Intific, along with competitor private BCI companies with other dystopian names like NeuroSky and Emotiv, manufactures consumer-grade BCIs to sell brain-powered video games. The headsets are cheap and dirty. One hundred dollars will get you four to fourteen electrodes that ostensibly decode the difference between brain states like “focus” and “rest.” A theoretical increase in a user’s attention to the task at hand may beef up the vigor of their avatar boxer. It might give an extra boost of nitrous to their avatar racer. Whatever the game, the algorithms exploit the neuronal dichotomy between attention and relaxation to enhance a player’s gaming experience. And with more futuristic experiences come higher revenues for Intific.

Prior to stumbling upon the Intific booth, I had been unaware of the company’s presence in the consumer BCI sphere. The brain game demo had turned a small portion of the 30,000-person strong Society for Neuroscience annual conference into a slightly reticent, slightly ogling swarm. The rubberneckers around me were halfheartedly itching to see how their own brain waves affected their digital performance. I had stepped forward and was about to find out.

Speaking more to my headband than my ears, a firm voice emerging from between a swath of thick sideburns told me the rules of “NeuroStorm.” I was a neurobot flying through the brain, and it was my job to charge up the neurons that needed charging up. With my neurobot laser, I could wholeheartedly zap the forest of brain cells and watch the signals propagate along their axons. All I had to do was keep up my “focus level.” There was no time for my questions—What was the frequency of the laser that was mounted on the neurobot’s chassis? Was this supposed to be an optogenetics simulation? How were we reconciling membrane conductivity with the heat of the laser? Why, out of the heaping set of all horrible pseudoscientific terms, did they choose to call it a neurobot? What, in the name of Fourier, was a focus level?—because Ron with the sideburns shoved a controller into my hands and pressed the start button. It was time to focus.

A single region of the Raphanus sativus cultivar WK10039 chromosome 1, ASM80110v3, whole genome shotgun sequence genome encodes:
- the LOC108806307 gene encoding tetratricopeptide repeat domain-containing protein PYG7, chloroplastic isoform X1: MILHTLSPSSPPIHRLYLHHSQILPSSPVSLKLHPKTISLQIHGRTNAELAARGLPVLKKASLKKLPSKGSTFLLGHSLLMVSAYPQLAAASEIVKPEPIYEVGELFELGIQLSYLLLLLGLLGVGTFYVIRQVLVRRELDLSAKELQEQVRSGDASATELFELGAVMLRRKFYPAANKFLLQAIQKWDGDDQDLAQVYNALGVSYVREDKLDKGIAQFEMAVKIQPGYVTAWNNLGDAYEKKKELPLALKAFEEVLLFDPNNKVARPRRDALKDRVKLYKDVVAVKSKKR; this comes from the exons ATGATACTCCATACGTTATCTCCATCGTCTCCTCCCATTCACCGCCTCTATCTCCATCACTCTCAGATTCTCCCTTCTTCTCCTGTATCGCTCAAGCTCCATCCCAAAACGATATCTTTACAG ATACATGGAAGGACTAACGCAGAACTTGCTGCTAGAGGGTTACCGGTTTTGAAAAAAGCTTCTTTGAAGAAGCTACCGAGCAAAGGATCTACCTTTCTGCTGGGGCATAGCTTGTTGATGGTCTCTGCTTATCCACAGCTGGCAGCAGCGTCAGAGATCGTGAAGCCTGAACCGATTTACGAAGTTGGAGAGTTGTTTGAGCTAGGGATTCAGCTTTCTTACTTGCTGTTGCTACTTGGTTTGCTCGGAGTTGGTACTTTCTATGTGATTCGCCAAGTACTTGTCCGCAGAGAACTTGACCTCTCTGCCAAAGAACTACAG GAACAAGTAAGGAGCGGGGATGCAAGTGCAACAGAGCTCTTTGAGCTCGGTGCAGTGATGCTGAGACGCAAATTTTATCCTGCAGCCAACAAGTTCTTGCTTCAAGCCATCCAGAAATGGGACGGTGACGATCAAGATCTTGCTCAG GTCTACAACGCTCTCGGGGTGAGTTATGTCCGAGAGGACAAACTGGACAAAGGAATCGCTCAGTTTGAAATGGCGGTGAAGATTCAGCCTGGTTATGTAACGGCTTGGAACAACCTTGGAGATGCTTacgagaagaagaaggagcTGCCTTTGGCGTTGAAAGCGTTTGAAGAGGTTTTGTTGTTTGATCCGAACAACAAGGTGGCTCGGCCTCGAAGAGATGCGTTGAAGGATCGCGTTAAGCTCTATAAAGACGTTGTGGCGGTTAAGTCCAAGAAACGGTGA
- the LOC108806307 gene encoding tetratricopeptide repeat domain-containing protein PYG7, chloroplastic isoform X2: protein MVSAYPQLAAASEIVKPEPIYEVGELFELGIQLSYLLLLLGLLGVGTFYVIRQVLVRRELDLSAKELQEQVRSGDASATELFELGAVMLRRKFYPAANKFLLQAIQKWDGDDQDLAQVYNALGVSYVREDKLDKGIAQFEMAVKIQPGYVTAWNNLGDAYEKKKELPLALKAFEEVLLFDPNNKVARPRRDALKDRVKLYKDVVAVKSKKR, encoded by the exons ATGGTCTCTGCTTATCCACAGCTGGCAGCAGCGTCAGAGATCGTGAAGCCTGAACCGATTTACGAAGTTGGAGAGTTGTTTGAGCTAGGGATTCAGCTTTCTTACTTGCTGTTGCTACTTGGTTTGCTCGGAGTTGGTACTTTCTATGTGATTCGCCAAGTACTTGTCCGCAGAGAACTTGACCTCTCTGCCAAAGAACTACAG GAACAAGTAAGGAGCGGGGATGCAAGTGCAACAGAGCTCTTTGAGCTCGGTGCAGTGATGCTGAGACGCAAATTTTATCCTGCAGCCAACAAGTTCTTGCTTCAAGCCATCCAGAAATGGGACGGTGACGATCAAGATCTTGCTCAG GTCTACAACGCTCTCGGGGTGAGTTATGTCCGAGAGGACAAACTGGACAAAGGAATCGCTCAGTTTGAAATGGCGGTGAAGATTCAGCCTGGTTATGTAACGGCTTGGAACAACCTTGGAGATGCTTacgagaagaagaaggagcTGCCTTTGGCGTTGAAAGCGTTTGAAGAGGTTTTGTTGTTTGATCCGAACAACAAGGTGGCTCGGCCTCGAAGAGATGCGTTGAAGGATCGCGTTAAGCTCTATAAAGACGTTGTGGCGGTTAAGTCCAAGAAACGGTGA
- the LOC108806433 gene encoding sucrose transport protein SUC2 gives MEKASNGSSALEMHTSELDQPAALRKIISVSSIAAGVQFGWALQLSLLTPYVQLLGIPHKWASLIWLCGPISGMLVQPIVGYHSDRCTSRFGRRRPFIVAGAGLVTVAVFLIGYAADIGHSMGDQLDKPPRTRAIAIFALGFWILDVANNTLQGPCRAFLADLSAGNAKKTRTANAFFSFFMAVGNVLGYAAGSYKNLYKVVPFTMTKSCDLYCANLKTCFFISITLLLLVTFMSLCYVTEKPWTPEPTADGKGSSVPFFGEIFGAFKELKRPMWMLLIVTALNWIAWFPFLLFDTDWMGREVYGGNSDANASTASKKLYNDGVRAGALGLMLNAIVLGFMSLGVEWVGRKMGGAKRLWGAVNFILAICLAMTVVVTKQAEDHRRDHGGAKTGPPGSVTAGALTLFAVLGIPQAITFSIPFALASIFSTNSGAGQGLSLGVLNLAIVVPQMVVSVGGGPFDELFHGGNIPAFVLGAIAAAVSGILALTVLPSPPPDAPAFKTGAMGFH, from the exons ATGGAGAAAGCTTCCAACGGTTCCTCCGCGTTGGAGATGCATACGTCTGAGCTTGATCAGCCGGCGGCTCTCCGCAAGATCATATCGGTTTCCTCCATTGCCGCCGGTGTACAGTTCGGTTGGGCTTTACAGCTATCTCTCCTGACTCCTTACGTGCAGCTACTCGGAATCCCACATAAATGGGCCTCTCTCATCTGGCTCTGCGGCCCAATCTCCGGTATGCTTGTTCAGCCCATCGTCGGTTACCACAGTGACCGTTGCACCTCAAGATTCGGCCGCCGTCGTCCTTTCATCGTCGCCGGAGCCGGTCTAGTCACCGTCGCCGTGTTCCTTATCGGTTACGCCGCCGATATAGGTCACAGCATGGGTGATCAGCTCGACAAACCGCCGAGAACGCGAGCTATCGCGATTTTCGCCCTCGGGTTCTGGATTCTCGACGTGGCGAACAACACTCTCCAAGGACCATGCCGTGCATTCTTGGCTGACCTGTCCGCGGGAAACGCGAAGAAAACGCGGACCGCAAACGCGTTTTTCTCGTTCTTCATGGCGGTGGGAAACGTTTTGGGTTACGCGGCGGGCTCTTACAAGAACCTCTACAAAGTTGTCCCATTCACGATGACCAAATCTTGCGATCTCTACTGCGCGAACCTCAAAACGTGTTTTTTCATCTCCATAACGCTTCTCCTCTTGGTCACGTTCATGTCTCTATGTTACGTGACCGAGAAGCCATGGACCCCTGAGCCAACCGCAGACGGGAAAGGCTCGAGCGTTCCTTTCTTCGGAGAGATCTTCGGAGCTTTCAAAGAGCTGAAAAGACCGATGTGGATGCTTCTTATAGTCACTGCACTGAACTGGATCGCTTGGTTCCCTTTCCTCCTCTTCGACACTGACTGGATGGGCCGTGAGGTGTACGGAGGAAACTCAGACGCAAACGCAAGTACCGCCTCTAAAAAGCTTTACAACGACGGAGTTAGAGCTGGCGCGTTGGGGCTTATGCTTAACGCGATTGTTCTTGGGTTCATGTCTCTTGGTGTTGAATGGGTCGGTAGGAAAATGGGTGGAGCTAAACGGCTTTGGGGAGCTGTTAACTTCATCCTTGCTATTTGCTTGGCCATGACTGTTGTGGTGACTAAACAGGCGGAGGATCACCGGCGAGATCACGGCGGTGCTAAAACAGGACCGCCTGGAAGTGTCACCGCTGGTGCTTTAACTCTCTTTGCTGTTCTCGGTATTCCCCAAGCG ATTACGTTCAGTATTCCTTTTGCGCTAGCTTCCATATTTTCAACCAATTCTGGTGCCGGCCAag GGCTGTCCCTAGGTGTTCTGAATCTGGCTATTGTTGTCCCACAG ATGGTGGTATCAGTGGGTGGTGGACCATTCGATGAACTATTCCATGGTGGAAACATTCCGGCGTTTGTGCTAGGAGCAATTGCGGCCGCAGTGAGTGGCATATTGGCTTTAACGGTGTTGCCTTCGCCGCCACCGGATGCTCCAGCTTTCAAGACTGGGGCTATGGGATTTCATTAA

As I mashed the A-button, I watched my neurobot guide itself through the network of neurons. All I had to do was press A and concentrate. Or think, or something. Focus. Every zap garnered a handful of points, and my focus multiplier could increase that handful by up to a factor of five. Focus.

“Focus” seemed a touch ambiguous.

I tried mentally concentrating on the act of pressing the A-button on the controller—no change in my focusometer at the bottom of the screen. I meditated on EEG analysis, about which, as a student of neuroscience, I knew a small but sufficient amount. I focused on the unfathomable discomfort of the wet headband. My focus level remained stagnantly red. I thought about the act of thinking. Freud and Jung drifted in and out of consciousness. And then I thought about cats, because I often think about cats.

The signal skyrocketed. The next neuron I lasered pulsed with a lime-green five-times score multiplier. A slow smile crept onto my face. I thought a bit more about cats. I thought a bit about LOLcatz. My focus level was soaring in the green. Calico! Zap! Kittens! Zap! I’m really neurobotting now! If anyone wanted to know what four naïve electrodes saw while observing my cat-thoughts, all they had to do was take a peek at Tiffany’s iPad. Albeit untranslated and rather grimy, the readout was a Rosetta Stone of raw waveform. It was all right there: the A-button, Sigmund and Carl, kitty central, iCanHazCheezburger. With enough mathematical dexterity—a wavelet decomposition here, some principal component analysis there—the thought categories would pop right out. It would be the signal-processing equivalent to translating the Stone. Once a reliable thought signature emerged for a given type of thoughts, it could be used to identify all future occurrences of that category. I paused. (My focus level dropped.) That last thought made me a little nervous.

I am not the first person made nervous by reasonable-resolution commercial BCIs. Earlier this year, Oxford University neuroscientist Dr. Ivan Martinovic and colleagues at UC Berkeley and the University of Geneva explored the question at the heart of the anxiety: Using nothing but these comparatively simple devices and their respective software, could someone hack the brain? The researchers described a hypothetical scenario in which a malicious third-party developer—a brain hacker—writes an application that, unbeknownst to the commercial BCI user, reveals and transmits private information: things like ATM PIN numbers, banking locations, geographical residences, and knowledge of people the user might know.